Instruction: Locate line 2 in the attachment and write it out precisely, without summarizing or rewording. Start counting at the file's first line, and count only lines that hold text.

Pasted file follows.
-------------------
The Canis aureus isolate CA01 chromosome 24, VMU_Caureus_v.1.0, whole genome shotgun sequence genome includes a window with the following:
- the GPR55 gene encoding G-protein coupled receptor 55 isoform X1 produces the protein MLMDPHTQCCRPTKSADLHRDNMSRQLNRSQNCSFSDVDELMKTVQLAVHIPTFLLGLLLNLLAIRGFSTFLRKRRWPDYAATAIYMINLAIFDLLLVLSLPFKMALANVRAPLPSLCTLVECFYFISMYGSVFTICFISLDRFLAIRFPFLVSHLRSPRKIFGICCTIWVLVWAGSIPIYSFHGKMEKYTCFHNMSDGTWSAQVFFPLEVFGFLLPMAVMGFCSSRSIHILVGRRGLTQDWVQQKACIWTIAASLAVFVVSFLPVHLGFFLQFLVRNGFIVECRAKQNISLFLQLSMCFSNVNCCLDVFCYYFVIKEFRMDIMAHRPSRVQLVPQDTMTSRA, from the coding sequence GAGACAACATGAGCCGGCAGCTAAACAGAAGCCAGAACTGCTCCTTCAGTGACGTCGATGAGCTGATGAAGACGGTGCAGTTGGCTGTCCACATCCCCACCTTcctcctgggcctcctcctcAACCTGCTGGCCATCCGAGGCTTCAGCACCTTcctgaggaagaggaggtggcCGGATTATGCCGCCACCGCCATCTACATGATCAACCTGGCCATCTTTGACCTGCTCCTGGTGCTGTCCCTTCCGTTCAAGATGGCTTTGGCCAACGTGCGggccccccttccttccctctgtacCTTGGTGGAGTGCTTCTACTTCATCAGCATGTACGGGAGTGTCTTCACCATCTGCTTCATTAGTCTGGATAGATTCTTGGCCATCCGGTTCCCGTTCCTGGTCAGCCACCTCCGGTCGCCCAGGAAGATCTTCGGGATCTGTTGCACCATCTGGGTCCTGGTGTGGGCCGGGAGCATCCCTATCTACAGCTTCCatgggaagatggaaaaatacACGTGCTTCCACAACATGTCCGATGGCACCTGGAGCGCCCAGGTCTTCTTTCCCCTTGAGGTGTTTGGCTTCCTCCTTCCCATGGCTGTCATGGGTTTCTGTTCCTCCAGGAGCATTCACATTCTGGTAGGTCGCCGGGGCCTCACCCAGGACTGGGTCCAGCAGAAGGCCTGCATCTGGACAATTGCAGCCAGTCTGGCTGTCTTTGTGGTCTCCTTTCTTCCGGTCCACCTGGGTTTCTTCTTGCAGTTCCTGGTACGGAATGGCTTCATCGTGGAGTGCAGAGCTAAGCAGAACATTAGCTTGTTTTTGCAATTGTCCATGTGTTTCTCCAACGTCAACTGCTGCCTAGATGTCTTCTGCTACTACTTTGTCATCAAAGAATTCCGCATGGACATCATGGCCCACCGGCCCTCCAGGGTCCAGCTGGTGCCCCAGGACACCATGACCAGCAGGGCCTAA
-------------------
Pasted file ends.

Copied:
- the GPR55 gene encoding G-protein coupled receptor 55 isoform X1 produces the protein MLMDPHTQCCRPTKSADLHRDNMSRQLNRSQNCSFSDVDELMKTVQLAVHIPTFLLGLLLNLLAIRGFSTFLRKRRWPDYAATAIYMINLAIFDLLLVLSLPFKMALANVRAPLPSLCTLVECFYFISMYGSVFTICFISLDRFLAIRFPFLVSHLRSPRKIFGICCTIWVLVWAGSIPIYSFHGKMEKYTCFHNMSDGTWSAQVFFPLEVFGFLLPMAVMGFCSSRSIHILVGRRGLTQDWVQQKACIWTIAASLAVFVVSFLPVHLGFFLQFLVRNGFIVECRAKQNISLFLQLSMCFSNVNCCLDVFCYYFVIKEFRMDIMAHRPSRVQLVPQDTMTSRA, from the coding sequence GAGACAACATGAGCCGGCAGCTAAACAGAAGCCAGAACTGCTCCTTCAGTGACGTCGATGAGCTGATGAAGACGGTGCAGTTGGCTGTCCACATCCCCACCTTcctcctgggcctcctcctcAACCTGCTGGCCATCCGAGGCTTCAGCACCTTcctgaggaagaggaggtggcCGGATTATGCCGCCACCGCCATCTACATGATCAACCTGGCCATCTTTGACCTGCTCCTGGTGCTGTCCCTTCCGTTCAAGATGGCTTTGGCCAACGTGCGggccccccttccttccctctgtacCTTGGTGGAGTGCTTCTACTTCATCAGCATGTACGGGAGTGTCTTCACCATCTGCTTCATTAGTCTGGATAGATTCTTGGCCATCCGGTTCCCGTTCCTGGTCAGCCACCTCCGGTCGCCCAGGAAGATCTTCGGGATCTGTTGCACCATCTGGGTCCTGGTGTGGGCCGGGAGCATCCCTATCTACAGCTTCCatgggaagatggaaaaatacACGTGCTTCCACAACATGTCCGATGGCACCTGGAGCGCCCAGGTCTTCTTTCCCCTTGAGGTGTTTGGCTTCCTCCTTCCCATGGCTGTCATGGGTTTCTGTTCCTCCAGGAGCATTCACATTCTGGTAGGTCGCCGGGGCCTCACCCAGGACTGGGTCCAGCAGAAGGCCTGCATCTGGACAATTGCAGCCAGTCTGGCTGTCTTTGTGGTCTCCTTTCTTCCGGTCCACCTGGGTTTCTTCTTGCAGTTCCTGGTACGGAATGGCTTCATCGTGGAGTGCAGAGCTAAGCAGAACATTAGCTTGTTTTTGCAATTGTCCATGTGTTTCTCCAACGTCAACTGCTGCCTAGATGTCTTCTGCTACTACTTTGTCATCAAAGAATTCCGCATGGACATCATGGCCCACCGGCCCTCCAGGGTCCAGCTGGTGCCCCAGGACACCATGACCAGCAGGGCCTAA